How To Grow Figs

The fig is an ancient fruit – experts estimate humans have been growing and eating figs for over 9,000 years. Drought tolerant, the tree can grow in a wide variety of soils, including salt soils near the ocean. Many figs produce two crops in one season, which can run from May to December. The fruit is fragile and must ripen on the tree.


Choosing A Variety

You can choose from dozens of fig varieties. These are widely available:

  • Excel – yellow fruit, hardy and self-fruitful.
  • Brown Turkey – mahogany to purple, heavy crops.
  • Black Mission – purple-black, long-lived and heavy bearing commercial standard.
  • Ischia – greenish-yellow fruit, semi-dwarf, less attractive to birds.
  • Kadota – light-skinned, vigorous, must have hot weather to ripen.
  • Osborne – purplish-brown, favorite for coastal areas.

Climate for Fig Trees

The fig’s native habitat is the Mediterranean area. Gardeners in USDA Zones 9 to 11 often have similar climates and can grow most figs. Zone 12 can be too hot for good fruit production. Fig trees differ in hardiness depending on the variety, but some are hardy to Zone 5 or 6. They will die back to the ground in colder areas, but the roots may survive.

Soil for Figs

Like any fruit tree, figs will grow better in fertile soil. However, very rich soil results in extensive canopy growth rather than fruit production. The plant prefers a pH between 6.0 and 6.5, but will tolerate acid soils. Good drainage is a must. If your soil is heavy clay, amend it with a little humus and lots of coarse builder’s sand before planting figs.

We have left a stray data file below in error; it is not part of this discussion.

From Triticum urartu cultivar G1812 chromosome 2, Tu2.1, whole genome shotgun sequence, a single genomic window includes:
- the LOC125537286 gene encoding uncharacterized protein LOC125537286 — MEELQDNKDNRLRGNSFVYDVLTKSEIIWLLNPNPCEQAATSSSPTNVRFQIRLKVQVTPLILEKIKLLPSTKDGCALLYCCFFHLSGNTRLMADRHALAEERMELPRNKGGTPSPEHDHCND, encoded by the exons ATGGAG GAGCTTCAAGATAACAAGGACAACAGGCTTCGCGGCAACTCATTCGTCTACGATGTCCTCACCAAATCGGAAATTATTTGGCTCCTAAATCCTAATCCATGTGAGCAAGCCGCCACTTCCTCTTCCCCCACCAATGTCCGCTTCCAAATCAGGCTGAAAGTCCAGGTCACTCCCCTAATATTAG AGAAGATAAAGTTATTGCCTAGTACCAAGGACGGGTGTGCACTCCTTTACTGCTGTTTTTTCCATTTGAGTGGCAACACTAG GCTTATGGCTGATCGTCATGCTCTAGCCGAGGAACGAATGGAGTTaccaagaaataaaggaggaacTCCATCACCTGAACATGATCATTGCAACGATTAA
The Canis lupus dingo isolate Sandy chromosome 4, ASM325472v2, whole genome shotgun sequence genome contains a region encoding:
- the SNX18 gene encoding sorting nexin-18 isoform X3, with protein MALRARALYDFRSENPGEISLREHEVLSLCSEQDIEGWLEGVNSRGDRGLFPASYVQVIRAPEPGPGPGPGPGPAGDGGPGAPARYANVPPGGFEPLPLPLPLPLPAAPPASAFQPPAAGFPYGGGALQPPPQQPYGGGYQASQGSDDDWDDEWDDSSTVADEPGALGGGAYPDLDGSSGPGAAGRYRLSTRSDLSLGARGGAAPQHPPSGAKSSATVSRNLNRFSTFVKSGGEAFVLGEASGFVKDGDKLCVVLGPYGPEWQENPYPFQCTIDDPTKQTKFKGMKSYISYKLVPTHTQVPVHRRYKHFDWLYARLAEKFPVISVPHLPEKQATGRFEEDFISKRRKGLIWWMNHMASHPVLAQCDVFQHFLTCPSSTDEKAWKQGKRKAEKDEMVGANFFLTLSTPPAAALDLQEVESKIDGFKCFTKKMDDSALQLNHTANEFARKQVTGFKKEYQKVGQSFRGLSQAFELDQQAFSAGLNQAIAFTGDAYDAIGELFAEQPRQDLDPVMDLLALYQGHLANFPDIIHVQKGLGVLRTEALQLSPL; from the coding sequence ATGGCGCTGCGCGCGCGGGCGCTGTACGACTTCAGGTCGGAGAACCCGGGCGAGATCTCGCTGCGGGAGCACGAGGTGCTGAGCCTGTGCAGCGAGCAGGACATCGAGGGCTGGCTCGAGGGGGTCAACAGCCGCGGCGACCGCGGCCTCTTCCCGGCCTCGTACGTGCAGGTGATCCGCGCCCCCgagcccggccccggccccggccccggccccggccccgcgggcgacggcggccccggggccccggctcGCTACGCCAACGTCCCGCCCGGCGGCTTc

Watering Figs

Although fig trees are naturally drought tolerant, they will grow and produce better with adequate water. Soak fig trees in the garden about once a week. You may need to water more frequently when weather is hot and windy. Water fig trees in containers when the top inch of soil is dry. Allow to drain completely. Don’t over-water – it can cause root rot.

Fig Tree Pests

Birds are the biggest problem for most gardeners who grow fig trees. The fruit must ripen on the tree and is thin-skinned. Prune the trees to about 10 to 12 feet and use netting. Light-colored varieties seem to be less attractive to birds. Fig tree borer is the most serious insect pest. Wrap the lower trunk with shade netting banded top and bottom with foil rubbed with Vaseline to prevent egg-laying.

Diseases and Fig Trees

Over-watering is the most likely reason for figs to develop diseases. Anthracnose and fig rust can be treated with fungicides. Endosepsis and aspergillosis are also fungal diseases, but much more serious. The tree should be destroyed and the ground treated with fungicides. Fig mosaic is a viral disease; control by spraying horticultural oil.